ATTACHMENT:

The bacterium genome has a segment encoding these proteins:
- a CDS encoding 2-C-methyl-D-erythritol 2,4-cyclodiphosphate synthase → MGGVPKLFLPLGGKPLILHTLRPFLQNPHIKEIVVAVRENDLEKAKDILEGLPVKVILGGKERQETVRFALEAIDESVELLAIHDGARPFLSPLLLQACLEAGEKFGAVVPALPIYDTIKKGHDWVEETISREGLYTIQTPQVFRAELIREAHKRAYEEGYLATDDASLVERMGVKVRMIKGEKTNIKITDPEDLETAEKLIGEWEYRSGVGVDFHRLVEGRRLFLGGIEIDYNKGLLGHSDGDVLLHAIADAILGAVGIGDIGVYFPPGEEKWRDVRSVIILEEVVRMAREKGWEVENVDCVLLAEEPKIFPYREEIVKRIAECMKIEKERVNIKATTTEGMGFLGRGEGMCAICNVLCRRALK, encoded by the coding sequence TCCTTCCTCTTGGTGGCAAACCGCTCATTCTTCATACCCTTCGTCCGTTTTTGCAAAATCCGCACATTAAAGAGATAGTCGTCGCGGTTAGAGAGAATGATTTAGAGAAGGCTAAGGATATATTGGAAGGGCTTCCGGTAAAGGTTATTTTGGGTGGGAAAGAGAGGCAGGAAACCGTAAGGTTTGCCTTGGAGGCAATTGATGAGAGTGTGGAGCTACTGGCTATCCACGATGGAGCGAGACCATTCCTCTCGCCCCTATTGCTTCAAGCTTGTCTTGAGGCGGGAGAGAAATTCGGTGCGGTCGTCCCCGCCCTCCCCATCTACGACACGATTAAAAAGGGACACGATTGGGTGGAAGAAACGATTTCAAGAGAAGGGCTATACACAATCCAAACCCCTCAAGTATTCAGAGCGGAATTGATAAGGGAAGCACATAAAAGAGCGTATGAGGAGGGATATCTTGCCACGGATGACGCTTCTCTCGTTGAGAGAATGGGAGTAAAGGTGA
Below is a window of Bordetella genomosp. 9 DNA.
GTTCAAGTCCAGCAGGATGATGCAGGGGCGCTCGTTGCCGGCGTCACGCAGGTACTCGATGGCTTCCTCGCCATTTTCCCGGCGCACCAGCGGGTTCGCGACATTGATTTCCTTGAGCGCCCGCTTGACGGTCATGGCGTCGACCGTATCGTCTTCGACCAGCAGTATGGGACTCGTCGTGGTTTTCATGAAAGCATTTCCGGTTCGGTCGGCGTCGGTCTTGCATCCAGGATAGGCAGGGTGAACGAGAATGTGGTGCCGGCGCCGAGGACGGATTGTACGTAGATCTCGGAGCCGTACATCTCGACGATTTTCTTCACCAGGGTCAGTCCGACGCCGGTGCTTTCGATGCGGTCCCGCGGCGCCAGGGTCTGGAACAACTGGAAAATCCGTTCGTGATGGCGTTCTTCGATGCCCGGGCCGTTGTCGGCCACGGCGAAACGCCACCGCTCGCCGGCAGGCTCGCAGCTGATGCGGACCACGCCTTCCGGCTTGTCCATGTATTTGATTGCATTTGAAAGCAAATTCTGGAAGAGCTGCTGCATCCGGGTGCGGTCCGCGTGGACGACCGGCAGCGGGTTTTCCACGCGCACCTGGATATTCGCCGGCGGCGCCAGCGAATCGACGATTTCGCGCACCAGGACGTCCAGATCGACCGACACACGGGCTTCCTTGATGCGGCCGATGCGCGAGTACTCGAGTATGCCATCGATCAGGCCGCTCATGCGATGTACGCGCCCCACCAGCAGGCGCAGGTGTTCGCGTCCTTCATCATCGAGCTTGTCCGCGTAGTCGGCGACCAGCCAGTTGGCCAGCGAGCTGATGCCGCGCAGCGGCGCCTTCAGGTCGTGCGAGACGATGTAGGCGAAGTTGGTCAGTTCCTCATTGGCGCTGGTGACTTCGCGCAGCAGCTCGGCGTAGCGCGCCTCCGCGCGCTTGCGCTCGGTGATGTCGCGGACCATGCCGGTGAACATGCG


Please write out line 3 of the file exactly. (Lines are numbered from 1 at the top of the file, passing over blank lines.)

Below is a window of Bordetella genomosp. 9 DNA.